University of Stavanger Winter School on Qualitative Methods, 4-8 February 2019, Norway

University of Stavanger


January 28, 2019

Event Date:

February 04, 2019 - February 08, 2019

Opportunity Cover Image - University of Stavanger Winter School on Qualitative Methods, 4-8 February 2019, Norway

Qualitative methods

The course addresses researchers within the social sciences broadly; sociologists, geographers, anthropologists, political scientists, economists, health researchers, etc., who use or plan to use qualitative methods for their PhD research. Qualitative methods include interviews, document studies, fieldwork, observation, and may be used as stand-alone methods, or in combination with quantitative methods (cf. mixed methods, etc.).

Learning outcome


The student will gain knowledge of:
  • Key methods, such as qualitative interviews, document studies, fieldwork/ethnography, case studies.
  • Key methodological positions within qualitative research, as regards e.g. the theory-data interface (cf. grounded theory, critical realism, etc.)
  • The use of qualitative methods in applied analysis of social phenomena

By the end of the course, the student will be able to:
  • Identify methodological implications of specific qualitative methods
  • quire knowledge of classic and recent methodological tools that enable them to plan and execute interpretive analyses of various data sources such as interviews, conversations, observation, and documents.
Critically reflect on these tools in the writing of a scientific paper on the theme of qualitative methodology, departing from one's own ongoing research.
  • Identify methodological implications of different theoretical approaches in social research.
  • Communicate the results of his/her reflections in speech and writing in a clear and systematic way.
General competence

By the end of the course, the student will be able to:
  • meet social phenomena and theoretical-academic subjects with methodological assumptions that must be basis for an analysis of the data through research-based production of insight and knowledge.
  • See the relevance of discussing the theoretical and methodological choices one makes in developing and conducting qualitative research


Researchers use qualitative methodology for a variety of purposes, be it to investigate the meaning ascribed to social and cultural phenomena by individuals or groups, or the construction of meaning/discourse in society at large, to study historical processes, to gather more factual information about enterprises or political processes, etc. Furthermore, we can analyse qualitative data on how they inform us on people's perspectives, information about processes, as well as for the joint construction of meaning between researcher and participant. All this may differ between academic disciplines. This course highlights especially the practical and applied side to qualitative research.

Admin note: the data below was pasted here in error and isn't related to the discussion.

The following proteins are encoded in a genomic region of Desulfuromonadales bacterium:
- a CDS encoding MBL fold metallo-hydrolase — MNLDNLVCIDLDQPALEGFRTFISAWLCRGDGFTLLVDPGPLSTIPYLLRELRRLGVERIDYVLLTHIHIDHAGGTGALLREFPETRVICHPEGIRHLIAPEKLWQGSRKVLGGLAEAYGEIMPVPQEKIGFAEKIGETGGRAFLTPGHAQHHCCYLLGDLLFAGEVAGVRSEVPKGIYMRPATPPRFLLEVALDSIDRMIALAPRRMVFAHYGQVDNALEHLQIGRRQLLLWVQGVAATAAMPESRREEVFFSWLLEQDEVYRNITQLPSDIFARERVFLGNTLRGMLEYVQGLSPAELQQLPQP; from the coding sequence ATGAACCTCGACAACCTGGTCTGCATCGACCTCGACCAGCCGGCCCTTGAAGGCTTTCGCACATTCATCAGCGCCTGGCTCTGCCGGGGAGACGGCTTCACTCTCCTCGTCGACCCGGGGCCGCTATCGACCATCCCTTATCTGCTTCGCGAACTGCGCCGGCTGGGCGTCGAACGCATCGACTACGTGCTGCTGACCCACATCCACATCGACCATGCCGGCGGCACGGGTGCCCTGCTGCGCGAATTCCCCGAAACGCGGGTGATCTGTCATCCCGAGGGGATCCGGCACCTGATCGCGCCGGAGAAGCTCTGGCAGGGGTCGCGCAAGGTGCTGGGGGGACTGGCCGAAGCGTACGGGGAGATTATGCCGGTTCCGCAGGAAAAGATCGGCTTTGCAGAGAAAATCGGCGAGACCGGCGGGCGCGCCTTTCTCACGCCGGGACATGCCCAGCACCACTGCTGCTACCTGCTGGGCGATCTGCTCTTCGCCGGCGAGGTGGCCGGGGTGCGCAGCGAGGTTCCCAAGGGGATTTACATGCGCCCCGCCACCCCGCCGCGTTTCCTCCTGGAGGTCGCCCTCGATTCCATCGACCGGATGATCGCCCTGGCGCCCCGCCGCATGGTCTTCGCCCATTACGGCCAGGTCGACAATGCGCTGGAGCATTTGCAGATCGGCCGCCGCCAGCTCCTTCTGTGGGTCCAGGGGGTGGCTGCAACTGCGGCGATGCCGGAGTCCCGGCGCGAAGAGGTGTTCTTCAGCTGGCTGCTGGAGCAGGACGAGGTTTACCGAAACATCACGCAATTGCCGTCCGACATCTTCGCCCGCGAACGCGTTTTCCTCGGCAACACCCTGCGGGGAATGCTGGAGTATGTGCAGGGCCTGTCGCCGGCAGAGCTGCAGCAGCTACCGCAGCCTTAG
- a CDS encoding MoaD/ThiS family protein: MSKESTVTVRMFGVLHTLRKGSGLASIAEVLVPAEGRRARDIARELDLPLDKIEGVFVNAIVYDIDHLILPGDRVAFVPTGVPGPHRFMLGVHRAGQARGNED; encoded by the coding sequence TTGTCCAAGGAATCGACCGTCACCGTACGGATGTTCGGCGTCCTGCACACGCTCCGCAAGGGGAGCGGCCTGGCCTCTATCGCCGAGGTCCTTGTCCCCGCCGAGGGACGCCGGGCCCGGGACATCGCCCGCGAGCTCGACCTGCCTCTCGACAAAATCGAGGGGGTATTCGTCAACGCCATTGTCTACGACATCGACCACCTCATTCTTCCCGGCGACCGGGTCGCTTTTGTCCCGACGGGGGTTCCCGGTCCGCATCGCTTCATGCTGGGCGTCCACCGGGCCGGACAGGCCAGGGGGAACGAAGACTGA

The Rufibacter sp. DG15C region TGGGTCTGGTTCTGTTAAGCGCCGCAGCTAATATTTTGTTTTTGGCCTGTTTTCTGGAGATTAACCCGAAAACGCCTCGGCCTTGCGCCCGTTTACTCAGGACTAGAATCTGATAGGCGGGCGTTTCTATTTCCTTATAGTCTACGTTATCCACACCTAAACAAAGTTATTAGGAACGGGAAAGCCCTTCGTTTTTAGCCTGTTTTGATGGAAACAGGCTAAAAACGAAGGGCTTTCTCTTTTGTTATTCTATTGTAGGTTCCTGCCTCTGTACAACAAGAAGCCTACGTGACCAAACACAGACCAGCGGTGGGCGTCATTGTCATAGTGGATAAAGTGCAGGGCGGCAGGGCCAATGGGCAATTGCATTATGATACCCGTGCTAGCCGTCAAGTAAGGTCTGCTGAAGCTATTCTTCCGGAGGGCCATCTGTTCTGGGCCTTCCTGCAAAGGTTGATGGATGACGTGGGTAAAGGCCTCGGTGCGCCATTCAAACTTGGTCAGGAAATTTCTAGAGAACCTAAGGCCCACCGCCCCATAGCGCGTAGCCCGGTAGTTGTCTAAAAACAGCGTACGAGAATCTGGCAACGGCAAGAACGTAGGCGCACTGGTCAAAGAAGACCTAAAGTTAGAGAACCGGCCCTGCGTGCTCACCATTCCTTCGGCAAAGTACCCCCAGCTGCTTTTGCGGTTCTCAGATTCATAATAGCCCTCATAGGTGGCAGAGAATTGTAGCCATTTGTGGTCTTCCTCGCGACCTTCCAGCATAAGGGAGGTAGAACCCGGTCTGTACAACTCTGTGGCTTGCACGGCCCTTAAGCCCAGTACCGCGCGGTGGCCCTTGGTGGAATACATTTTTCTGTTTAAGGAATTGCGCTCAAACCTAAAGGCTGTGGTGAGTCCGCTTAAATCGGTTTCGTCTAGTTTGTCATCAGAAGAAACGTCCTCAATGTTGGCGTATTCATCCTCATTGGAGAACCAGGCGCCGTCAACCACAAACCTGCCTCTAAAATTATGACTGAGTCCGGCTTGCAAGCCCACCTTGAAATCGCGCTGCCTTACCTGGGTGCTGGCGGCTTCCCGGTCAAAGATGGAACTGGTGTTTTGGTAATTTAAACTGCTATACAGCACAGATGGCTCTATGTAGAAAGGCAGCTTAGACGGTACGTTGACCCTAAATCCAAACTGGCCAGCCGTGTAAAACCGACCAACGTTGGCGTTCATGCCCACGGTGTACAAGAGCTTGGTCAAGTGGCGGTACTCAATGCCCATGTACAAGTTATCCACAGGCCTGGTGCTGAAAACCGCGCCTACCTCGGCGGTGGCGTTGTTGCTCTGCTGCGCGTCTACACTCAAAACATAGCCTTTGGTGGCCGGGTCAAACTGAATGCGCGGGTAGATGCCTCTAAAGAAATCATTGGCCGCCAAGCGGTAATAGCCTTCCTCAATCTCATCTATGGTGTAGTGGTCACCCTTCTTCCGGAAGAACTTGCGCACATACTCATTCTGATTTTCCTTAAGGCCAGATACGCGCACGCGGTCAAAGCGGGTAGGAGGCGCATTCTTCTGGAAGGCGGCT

The course will make students acquainted with methodological issues within qualitative research in general. It will help students to frame their respective research studies in methodologically sound manner, and to identify key practical-methodological issues within their studies. Topics include:
  • Some classical and recent methodological tools for constructing and interpreting qualitative data, by way of interviews, field conversations, written documents, media publications, photos, and observations.
The course will enable participants to reflect critically about crucial practical aspects of qualitative research, regarding access to field, obstacles in recruitment of participants, and other practical aspects of carrying out of research.
  • The course will also prepare participants to argue epistemologically for the methods they apply in their theses.
  • Crucially, the course will achieve the above by grounding the discussions and the students' individual papers in methodological reflections about the respective PhD projects.


Individual paper of 4000 words (+/- 10%) in English on a self-chosen topic approved by the instructor, which departs from the participants' on-going PhD project. However, the paper must take the form of a contribution to the general literature on methods/methodology (papers that are simply "methods chapters" will not be accepted). The paper must be submitted within six weeks after the end of the course, and will be evaluated as Pass/Fail.

Coursework requirements

  • Prepare a 1 p. note on methodological questions departing from your PhD project, which outlines the planned topic for the course paper. This note must be submitted one week in advance of the course.
  • An individual presentation at the end of the course week. The presentation should be a reflection on the 1 p. note submitted in advance. Students may then highlight elaborations and possible alterations of as result of discussions over the week.
  • Generally active participation in discussions in general.

For more information click "LINK TO ORIGINAL" below.

This opportunity has expired. It was originally published here:

Eligible Countries
Host Country
Publish Date
December 27, 2018